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Post a better verbal beatdown

No, it's not "Good, f@$% 'im."
Matt Serra

Matt Serra is a grandmaster of the B!@$# Slap, in all its forms. Below he eats one of the most famous spinning strikes in UFC history, courtesy of Shonie Carter at UFC 31 in 2001; The Terra dubbed it the "Spinning B!@$# Slap."

And during TUF 4, Serra delivered one of the great verbal B!@$# Slaps in mixed martial arts history. Coach Marc Laimon had been asked by to rate Royce Gracie's MMA and BJJ skills, following the loss vs. Matt Hughes at UFC 60 in 2006. 

"It’s pretty poor. It’s actually s*** if you want to not mince words. It's pretty awful," replied Laimon. "Matt Hughes SMASHED him on the ground. Took him down, passed his guard, took his back, and mounted him. I think Royce is maybe like a good blue belt, maybe a purple belt. I don't think he's very good at jiu-jitsu at all. He happened to be doing it at a time when the level was so low, having Jiu-Jitsu was like having a weapon. It was like having a gun or a knife in a fight. People don’t know what’s going on, they didn’t know what to do, they get caught in stuff. Once people started to study the game, video tape doesn't lie, once you start studying footage, and understanding the principles and concepts of jiu-jitsu, you realize it's nothing magic. It's just you gotta know where to put your arms and what to do. You see Matt Hughes, a guy from the Midwest, who's a wrestler, basically made Royce look like a white belt. I just think his level of jiu-jitsu is very very low."

Laimon repeated the opinion when Hughes asked if he had enjoyed the win vs. Royce.

“I knew his jiu-jitsu sucked," replied Laimon.

The response from Serra was epic.

Serra is also infamous for a three-word remark, after Serra-Longo fighter Chris Weidman aggressively checked an Anderson Silva low kick, and "The Spider" suffered a horrific leg break. But Serra later apologized for that one, and provided context, so even as it will never be forgotten, it doesn't go on any GOAT lists.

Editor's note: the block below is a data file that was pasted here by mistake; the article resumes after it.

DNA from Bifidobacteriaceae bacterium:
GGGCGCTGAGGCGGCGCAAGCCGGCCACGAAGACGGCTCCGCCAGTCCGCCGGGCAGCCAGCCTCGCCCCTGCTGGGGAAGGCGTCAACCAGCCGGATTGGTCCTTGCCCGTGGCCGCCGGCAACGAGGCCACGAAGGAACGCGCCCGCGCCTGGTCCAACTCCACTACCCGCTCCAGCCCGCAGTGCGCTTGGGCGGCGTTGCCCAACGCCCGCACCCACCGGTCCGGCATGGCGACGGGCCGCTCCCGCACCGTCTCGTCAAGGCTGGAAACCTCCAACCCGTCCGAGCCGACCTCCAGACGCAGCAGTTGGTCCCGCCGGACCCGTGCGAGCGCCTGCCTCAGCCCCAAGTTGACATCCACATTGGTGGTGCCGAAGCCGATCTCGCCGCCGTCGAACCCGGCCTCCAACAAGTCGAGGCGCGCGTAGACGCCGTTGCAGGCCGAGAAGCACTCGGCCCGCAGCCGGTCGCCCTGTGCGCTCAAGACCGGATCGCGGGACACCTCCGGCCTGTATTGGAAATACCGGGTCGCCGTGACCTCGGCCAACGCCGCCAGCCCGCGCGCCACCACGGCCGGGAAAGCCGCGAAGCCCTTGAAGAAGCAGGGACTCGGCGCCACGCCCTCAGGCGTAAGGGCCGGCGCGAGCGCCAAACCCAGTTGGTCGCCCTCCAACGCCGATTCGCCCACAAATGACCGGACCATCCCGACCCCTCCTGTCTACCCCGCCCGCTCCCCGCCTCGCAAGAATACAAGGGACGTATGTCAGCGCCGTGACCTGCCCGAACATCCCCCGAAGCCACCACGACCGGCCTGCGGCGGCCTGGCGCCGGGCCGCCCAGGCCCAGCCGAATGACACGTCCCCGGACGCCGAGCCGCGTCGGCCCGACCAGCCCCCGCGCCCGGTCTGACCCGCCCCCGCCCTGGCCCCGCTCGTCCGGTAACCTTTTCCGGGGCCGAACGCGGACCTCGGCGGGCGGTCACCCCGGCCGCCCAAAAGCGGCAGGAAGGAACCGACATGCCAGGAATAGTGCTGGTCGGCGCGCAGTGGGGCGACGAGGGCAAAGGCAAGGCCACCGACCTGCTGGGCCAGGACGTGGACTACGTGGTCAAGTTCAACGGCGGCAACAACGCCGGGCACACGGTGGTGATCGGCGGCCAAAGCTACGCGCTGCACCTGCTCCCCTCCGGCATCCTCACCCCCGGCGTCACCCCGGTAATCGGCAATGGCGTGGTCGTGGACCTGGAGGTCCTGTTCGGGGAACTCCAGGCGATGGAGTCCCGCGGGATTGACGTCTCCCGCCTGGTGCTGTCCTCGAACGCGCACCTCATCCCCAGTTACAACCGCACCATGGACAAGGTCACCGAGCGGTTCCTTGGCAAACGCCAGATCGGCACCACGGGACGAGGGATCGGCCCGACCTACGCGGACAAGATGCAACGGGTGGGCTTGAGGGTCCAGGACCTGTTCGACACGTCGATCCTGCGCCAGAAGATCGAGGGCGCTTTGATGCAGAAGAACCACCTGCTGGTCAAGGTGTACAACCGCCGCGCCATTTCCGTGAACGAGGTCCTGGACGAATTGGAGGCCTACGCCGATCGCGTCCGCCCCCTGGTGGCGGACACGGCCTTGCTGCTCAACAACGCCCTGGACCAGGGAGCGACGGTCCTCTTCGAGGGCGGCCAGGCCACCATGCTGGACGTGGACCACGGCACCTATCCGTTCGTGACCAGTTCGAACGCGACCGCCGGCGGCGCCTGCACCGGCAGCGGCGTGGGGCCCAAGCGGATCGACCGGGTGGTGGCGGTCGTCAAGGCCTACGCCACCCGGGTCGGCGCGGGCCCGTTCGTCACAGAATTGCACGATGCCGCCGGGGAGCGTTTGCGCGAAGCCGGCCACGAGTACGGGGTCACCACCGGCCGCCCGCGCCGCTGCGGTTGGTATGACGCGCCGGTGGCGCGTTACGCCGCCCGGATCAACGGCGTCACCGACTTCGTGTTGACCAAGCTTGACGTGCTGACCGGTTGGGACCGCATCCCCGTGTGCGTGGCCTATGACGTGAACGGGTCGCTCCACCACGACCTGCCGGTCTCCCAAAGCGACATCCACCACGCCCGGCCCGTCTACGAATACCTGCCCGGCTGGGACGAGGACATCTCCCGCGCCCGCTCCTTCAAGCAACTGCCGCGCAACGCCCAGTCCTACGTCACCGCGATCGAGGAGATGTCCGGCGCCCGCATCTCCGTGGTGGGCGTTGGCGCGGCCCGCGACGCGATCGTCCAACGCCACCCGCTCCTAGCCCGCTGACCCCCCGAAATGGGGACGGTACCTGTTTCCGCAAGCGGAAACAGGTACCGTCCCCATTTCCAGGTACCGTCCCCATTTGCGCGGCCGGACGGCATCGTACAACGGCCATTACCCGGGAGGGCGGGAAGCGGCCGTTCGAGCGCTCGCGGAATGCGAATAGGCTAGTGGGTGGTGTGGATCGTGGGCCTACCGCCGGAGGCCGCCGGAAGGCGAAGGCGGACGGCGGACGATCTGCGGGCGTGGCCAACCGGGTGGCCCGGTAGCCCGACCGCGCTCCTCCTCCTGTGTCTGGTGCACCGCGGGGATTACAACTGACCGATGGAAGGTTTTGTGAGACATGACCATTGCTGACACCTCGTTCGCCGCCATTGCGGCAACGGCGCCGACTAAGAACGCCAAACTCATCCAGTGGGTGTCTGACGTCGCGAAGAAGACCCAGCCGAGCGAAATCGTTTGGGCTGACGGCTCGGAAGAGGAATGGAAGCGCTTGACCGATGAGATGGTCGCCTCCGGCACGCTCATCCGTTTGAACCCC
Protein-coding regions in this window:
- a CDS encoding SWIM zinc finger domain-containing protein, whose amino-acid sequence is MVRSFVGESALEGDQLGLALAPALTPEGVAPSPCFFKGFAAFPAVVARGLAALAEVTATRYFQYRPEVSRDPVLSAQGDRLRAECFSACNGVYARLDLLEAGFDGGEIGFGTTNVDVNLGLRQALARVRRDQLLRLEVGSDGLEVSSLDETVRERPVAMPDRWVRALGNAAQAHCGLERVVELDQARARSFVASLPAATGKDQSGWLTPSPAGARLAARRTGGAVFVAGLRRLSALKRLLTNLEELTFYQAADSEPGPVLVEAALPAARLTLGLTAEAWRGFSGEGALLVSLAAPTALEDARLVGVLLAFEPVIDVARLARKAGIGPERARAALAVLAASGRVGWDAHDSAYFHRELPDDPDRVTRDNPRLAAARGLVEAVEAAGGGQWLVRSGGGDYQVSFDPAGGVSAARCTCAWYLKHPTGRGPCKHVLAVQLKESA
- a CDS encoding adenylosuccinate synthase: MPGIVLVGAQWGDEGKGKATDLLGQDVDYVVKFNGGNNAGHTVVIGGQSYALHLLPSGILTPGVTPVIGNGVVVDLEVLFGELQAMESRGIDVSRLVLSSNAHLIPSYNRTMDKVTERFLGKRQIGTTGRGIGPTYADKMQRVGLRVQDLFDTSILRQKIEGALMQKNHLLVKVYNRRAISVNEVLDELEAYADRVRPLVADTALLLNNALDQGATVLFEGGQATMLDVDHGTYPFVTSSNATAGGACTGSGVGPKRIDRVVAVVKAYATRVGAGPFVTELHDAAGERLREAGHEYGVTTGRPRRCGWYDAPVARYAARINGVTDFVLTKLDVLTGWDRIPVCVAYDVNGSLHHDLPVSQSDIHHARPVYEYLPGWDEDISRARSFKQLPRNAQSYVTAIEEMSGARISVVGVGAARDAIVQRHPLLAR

"I heard the thing, and then at first, I was like, ‘Oh, what did [Ray] Longo say?' Then I was like, ‘Oh man, f***, that was me," explained Serra on The MMA Hour, as transcribed by MMA Mania. "None of us saw what happened. We saw him just drop, and I didn't see Chris throw strikes. For two months, me and Longo are talking every night - ‘Alright listen man, he does this, he does these shenanigans. This is where he's going to f*** him. This is where the kid's going to f*** him. This is where Chris is going to get him. If he gets him here on the floor, I swear this is where he's going to f*** the guy.' This is how we talk. I hate to say it, but I'm being honest with you. As far as Chris, we even tell him the mentality and all the mystique of this guy, ‘No, f*** him dude. He's stepping into the cage with you.'"

"I didn't see it until the next day on how that thing broke. We're not heartless pricks, we're not bad sportsmen. He's got kids, he's got people who love him. The first thing I did when I knew it was me, is I got [Silva's manager] Ed Soares' number, and I gave him a call. If I hurt anybody's feelings, of course Anderson's kids, his wife, and everything, I do apologize. That definitely did not come out of a bad place or negative place."

Serra, Renzo's Gracie's first American black belt, went on to play a pivotal role in the development of a number of top fighters including Chris Weidman, Aljamain Sterling, and Al Iaquinta, among many others. Laimon too has enjoyed an illustrious coaching career, helping improve the ground games of Bas Rutten, Mark Kerr, Tito Ortiz, Chuck Liddel, and Johny Hendricks, among countless others. And Laimon is on the other side of the highlight reel for one of the great verbal beatdowns in MMA history. Post a better one below.